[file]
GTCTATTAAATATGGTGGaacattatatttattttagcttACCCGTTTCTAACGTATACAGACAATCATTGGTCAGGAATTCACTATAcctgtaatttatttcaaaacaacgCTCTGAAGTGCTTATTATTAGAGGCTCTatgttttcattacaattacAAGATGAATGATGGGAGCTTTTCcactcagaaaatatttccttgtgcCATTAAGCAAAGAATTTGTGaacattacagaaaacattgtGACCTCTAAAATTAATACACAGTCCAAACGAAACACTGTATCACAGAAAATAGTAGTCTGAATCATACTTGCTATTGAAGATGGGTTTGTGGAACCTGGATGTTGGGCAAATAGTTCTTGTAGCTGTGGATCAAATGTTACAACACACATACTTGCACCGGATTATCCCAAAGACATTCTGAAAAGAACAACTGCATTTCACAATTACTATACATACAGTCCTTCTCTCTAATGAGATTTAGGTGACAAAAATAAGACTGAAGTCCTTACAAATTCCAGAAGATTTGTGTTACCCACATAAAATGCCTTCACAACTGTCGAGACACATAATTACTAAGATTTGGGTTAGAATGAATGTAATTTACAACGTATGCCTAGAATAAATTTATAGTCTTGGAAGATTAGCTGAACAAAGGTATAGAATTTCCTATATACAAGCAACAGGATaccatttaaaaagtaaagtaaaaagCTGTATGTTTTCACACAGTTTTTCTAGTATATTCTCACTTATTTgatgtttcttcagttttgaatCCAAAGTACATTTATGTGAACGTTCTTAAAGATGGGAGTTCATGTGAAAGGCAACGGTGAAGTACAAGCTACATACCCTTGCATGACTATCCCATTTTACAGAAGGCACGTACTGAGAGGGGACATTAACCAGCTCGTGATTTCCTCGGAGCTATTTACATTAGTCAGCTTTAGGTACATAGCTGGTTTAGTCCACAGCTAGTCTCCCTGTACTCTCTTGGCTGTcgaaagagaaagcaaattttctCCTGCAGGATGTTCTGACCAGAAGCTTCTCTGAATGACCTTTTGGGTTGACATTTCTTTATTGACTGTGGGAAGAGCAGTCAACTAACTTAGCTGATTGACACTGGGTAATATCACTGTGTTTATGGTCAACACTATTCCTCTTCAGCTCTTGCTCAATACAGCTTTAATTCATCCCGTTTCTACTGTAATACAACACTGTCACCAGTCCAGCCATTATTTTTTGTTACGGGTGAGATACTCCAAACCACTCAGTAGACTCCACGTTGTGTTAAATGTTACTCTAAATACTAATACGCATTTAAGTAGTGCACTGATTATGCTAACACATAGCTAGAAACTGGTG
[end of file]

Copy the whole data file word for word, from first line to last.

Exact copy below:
GTCTATTAAATATGGTGGaacattatatttattttagcttACCCGTTTCTAACGTATACAGACAATCATTGGTCAGGAATTCACTATAcctgtaatttatttcaaaacaacgCTCTGAAGTGCTTATTATTAGAGGCTCTatgttttcattacaattacAAGATGAATGATGGGAGCTTTTCcactcagaaaatatttccttgtgcCATTAAGCAAAGAATTTGTGaacattacagaaaacattgtGACCTCTAAAATTAATACACAGTCCAAACGAAACACTGTATCACAGAAAATAGTAGTCTGAATCATACTTGCTATTGAAGATGGGTTTGTGGAACCTGGATGTTGGGCAAATAGTTCTTGTAGCTGTGGATCAAATGTTACAACACACATACTTGCACCGGATTATCCCAAAGACATTCTGAAAAGAACAACTGCATTTCACAATTACTATACATACAGTCCTTCTCTCTAATGAGATTTAGGTGACAAAAATAAGACTGAAGTCCTTACAAATTCCAGAAGATTTGTGTTACCCACATAAAATGCCTTCACAACTGTCGAGACACATAATTACTAAGATTTGGGTTAGAATGAATGTAATTTACAACGTATGCCTAGAATAAATTTATAGTCTTGGAAGATTAGCTGAACAAAGGTATAGAATTTCCTATATACAAGCAACAGGATaccatttaaaaagtaaagtaaaaagCTGTATGTTTTCACACAGTTTTTCTAGTATATTCTCACTTATTTgatgtttcttcagttttgaatCCAAAGTACATTTATGTGAACGTTCTTAAAGATGGGAGTTCATGTGAAAGGCAACGGTGAAGTACAAGCTACATACCCTTGCATGACTATCCCATTTTACAGAAGGCACGTACTGAGAGGGGACATTAACCAGCTCGTGATTTCCTCGGAGCTATTTACATTAGTCAGCTTTAGGTACATAGCTGGTTTAGTCCACAGCTAGTCTCCCTGTACTCTCTTGGCTGTcgaaagagaaagcaaattttctCCTGCAGGATGTTCTGACCAGAAGCTTCTCTGAATGACCTTTTGGGTTGACATTTCTTTATTGACTGTGGGAAGAGCAGTCAACTAACTTAGCTGATTGACACTGGGTAATATCACTGTGTTTATGGTCAACACTATTCCTCTTCAGCTCTTGCTCAATACAGCTTTAATTCATCCCGTTTCTACTGTAATACAACACTGTCACCAGTCCAGCCATTATTTTTTGTTACGGGTGAGATACTCCAAACCACTCAGTAGACTCCACGTTGTGTTAAATGTTACTCTAAATACTAATACGCATTTAAGTAGTGCACTGATTATGCTAACACATAGCTAGAAACTGGTG